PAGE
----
A vote of thanks
It is a genuine privilege to be able to serve the Commission as its chairman. This is a challenging but constantly exciting role. One of my greatest pleasures lies in working, debating and solving problems with people who are passionate about sport and active leisure. In particular I would like to thank Hon Trevor Mallard and his predecessor as Minister for Sport, Hon Murray McCully, for their support and energy. I must also applaud the passion and commitment of my Commission colleagues, especially Georgina Salter and David Howman, who ended their meritworthy terms as Commissioners in 2000. Finally, but not least, I congratulate the dedicated staff of the Commission on their efforts to successfully put into action the ideas of the board.
These are exciting times for sport and active leisure. There are indications that New Zealanders are buying into the Push Play message and adopting more active lifestyles. There is also a real opportunity for a new focus for government involvement in sport as a result of the major review. I hope this happens, so that we can better support the many thousands of volunteers who commit their talents and time to making sport happen in New Zealand.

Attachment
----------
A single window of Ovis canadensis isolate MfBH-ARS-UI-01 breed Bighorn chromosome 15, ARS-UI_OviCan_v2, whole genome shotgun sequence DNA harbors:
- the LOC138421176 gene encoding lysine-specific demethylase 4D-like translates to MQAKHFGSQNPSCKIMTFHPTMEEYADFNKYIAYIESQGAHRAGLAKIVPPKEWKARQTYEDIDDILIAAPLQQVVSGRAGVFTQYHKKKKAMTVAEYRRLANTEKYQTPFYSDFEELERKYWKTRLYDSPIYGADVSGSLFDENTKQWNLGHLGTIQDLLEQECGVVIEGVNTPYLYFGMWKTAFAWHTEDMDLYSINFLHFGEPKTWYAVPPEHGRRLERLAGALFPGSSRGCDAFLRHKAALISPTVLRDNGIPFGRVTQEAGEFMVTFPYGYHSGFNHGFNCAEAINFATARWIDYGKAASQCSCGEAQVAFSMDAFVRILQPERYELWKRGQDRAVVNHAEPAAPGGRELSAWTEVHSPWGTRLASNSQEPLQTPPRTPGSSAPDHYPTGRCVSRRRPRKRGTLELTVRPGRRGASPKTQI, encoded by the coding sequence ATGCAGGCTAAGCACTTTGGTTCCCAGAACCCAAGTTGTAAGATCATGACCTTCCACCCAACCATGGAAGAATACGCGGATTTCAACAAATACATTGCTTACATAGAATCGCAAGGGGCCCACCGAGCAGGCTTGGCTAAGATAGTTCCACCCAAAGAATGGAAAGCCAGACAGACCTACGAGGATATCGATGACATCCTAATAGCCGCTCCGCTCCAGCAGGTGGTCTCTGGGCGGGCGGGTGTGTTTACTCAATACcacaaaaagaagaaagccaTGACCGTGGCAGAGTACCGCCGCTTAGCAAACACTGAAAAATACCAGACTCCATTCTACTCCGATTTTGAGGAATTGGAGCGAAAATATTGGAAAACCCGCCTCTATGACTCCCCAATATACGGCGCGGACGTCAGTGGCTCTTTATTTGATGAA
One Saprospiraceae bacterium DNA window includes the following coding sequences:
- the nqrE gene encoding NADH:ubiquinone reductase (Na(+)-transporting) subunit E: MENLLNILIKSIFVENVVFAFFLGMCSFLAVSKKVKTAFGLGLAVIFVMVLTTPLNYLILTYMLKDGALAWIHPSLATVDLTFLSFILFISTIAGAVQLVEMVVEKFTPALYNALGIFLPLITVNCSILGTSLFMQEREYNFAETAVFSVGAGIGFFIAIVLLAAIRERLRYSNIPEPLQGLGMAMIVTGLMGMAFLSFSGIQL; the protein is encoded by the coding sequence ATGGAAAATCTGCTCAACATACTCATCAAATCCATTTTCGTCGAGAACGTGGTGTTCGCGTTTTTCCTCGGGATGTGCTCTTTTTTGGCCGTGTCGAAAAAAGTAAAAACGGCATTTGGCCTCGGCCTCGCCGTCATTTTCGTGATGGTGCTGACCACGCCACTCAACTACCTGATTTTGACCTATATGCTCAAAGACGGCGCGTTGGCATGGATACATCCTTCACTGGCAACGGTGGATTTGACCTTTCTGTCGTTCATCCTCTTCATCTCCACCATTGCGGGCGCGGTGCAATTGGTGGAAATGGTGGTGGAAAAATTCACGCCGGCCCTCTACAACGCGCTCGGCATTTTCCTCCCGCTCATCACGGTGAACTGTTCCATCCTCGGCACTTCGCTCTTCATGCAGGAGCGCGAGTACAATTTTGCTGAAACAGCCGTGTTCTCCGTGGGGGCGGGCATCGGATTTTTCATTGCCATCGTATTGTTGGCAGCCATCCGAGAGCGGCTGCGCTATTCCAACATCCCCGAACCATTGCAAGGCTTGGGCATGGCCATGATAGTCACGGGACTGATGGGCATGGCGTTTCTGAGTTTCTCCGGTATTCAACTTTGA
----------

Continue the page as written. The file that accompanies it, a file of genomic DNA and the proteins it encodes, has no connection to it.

||Sir Brian Lochore
||Hon Trevor Mallard
Sir Brian Lochore
Hillary Commission Chairman in 1999-2000
Closing the Gaps in Sport
The Commission is committed to the development of sport, fitness and leisure for Maori.
We have adopted a holistic approach to Maori development, embodying the concept of te wairua, hinengaro, tinana, me te whanau (the whole person, the mental and physical side within the family).